With a software control panel, I found three presets for the B&O tuner for movie, music and vocals. Users wanting more fine-tuned control can pull up the full equalizer to adjust the settings.
When listening to a jazz track on the B&O Play Audio speakers, I noticed that the vocals sounded clean and the singer's raspy notes were produced beautifully. There is also a lot more dynamic range to the sound of the instruments in the track with B&O tuning enabled.
In general, audio clips with B&O enabled sounded louder and better than without the tuning. In small dorm rooms where students may not have a separate TV, B&O tuning means that the Pavilion All-in-One will sound great for watching videos and movies.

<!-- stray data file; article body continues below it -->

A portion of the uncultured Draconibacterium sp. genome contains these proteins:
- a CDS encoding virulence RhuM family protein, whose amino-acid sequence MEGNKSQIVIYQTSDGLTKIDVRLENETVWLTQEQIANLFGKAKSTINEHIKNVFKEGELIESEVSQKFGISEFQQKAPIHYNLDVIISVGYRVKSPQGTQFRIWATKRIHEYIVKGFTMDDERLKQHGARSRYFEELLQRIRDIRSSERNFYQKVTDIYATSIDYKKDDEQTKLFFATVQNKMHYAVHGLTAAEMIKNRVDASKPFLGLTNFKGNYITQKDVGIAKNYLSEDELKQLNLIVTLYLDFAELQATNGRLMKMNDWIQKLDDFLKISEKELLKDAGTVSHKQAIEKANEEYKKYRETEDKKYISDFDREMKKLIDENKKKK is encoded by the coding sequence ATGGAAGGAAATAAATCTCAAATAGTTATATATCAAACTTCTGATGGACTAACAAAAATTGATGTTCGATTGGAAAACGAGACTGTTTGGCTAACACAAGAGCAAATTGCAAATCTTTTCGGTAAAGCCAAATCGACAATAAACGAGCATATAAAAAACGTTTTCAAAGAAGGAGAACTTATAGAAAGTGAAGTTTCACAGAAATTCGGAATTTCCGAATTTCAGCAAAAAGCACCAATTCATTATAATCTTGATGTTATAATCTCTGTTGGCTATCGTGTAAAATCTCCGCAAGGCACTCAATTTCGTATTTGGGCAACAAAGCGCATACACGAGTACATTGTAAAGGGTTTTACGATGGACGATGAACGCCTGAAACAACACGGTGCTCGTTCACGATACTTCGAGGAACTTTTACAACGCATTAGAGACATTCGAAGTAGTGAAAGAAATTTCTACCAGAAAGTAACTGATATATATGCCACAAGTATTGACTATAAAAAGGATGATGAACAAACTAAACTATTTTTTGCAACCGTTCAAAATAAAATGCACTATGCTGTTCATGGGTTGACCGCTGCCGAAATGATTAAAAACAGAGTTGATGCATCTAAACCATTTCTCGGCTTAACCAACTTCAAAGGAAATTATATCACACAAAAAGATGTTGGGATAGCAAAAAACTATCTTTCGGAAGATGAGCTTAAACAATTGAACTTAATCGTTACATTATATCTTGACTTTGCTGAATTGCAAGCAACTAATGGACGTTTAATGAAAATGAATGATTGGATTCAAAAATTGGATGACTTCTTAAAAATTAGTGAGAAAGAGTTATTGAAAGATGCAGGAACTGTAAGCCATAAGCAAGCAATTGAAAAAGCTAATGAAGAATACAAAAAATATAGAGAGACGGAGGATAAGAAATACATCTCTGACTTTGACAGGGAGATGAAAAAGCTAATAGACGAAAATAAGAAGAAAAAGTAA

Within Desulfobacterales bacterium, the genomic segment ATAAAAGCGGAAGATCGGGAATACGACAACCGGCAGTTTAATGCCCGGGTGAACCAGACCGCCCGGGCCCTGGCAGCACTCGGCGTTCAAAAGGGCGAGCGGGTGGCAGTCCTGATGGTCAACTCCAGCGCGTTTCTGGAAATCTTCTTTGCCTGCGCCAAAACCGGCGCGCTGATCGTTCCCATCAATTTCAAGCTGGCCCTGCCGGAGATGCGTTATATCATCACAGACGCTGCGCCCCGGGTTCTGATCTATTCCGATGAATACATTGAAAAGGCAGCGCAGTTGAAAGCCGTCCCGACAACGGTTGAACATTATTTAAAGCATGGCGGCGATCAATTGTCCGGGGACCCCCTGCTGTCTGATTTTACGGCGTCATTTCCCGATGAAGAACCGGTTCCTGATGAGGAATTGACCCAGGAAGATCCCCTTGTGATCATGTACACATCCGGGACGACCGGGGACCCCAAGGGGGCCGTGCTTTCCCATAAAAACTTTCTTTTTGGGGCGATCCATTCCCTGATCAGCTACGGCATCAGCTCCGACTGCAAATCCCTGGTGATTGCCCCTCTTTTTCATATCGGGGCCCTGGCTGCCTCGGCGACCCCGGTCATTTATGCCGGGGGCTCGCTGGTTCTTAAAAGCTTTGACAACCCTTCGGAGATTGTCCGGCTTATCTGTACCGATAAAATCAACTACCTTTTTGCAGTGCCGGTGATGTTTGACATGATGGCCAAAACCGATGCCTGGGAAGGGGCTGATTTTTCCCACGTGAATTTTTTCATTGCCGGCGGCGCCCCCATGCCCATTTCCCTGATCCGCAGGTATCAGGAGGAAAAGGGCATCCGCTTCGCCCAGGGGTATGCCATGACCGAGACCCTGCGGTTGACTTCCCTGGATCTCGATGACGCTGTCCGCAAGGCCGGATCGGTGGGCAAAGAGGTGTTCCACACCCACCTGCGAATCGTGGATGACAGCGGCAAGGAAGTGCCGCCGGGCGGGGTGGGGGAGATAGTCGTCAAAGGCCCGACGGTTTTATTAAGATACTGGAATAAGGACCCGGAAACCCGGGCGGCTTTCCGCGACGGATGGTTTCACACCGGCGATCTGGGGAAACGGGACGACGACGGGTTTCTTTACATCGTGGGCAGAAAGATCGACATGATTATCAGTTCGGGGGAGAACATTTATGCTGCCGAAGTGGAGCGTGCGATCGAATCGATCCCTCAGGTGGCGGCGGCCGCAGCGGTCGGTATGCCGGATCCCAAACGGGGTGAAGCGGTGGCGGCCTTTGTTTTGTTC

The Pavilion All-in-One will be available in the US starting June 28 for a starting price of $649 (£429, AU$829) for the 21.5-inch model. The 23-inch model will start at $699 (£462, AU$893).
With a cheaper starting price than Apple's iMac, the Pavilion All-in-One is a great option for students or users who want a great looking AIO PC. Equipped with a bright full HD IPS display with touch, the Pavilion All-in-One is highly configurable with different options for processors, discrete graphics, RAM and storage. Unfortunately, the price quickly increases for a more powerful build.
Unlike a traditional desktop tower, the Pavilion AIO must be configured at the time of purchase. This means that you'll need to plan your computing needs for the future, as you cannot add a graphics card or more RAM after the PC ships. Students who intend on doing video or graphics work, or those who require a PC for casual gaming may want to splurge and configure a build with a discrete AMD Radeon GPU to get the most out of their Pavilion desktop.